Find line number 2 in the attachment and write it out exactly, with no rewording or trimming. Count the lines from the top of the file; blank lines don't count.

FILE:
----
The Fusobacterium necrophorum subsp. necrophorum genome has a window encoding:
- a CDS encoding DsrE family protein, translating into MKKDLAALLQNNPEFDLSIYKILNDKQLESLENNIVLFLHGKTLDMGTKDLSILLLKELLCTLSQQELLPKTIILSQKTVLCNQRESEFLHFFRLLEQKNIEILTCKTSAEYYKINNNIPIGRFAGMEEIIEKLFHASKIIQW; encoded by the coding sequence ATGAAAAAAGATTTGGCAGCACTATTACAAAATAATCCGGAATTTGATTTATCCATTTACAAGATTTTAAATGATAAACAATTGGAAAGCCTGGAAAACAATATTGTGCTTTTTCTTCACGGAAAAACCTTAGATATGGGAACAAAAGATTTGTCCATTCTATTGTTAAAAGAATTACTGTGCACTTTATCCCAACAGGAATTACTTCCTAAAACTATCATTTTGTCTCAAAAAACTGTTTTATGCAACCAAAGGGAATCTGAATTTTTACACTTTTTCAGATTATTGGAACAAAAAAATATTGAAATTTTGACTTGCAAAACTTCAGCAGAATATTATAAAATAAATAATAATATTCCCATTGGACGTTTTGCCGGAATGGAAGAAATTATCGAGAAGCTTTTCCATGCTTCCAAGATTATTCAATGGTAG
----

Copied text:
- a CDS encoding DsrE family protein, translating into MKKDLAALLQNNPEFDLSIYKILNDKQLESLENNIVLFLHGKTLDMGTKDLSILLLKELLCTLSQQELLPKTIILSQKTVLCNQRESEFLHFFRLLEQKNIEILTCKTSAEYYKINNNIPIGRFAGMEEIIEKLFHASKIIQW; encoded by the coding sequence ATGAAAAAAGATTTGGCAGCACTATTACAAAATAATCCGGAATTTGATTTATCCATTTACAAGATTTTAAATGATAAACAATTGGAAAGCCTGGAAAACAATATTGTGCTTTTTCTTCACGGAAAAACCTTAGATATGGGAACAAAAGATTTGTCCATTCTATTGTTAAAAGAATTACTGTGCACTTTATCCCAACAGGAATTACTTCCTAAAACTATCATTTTGTCTCAAAAAACTGTTTTATGCAACCAAAGGGAATCTGAATTTTTACACTTTTTCAGATTATTGGAACAAAAAAATATTGAAATTTTGACTTGCAAAACTTCAGCAGAATATTATAAAATAAATAATAATATTCCCATTGGACGTTTTGCCGGAATGGAAGAAATTATCGAGAAGCTTTTCCATGCTTCCAAGATTATTCAATGGTAG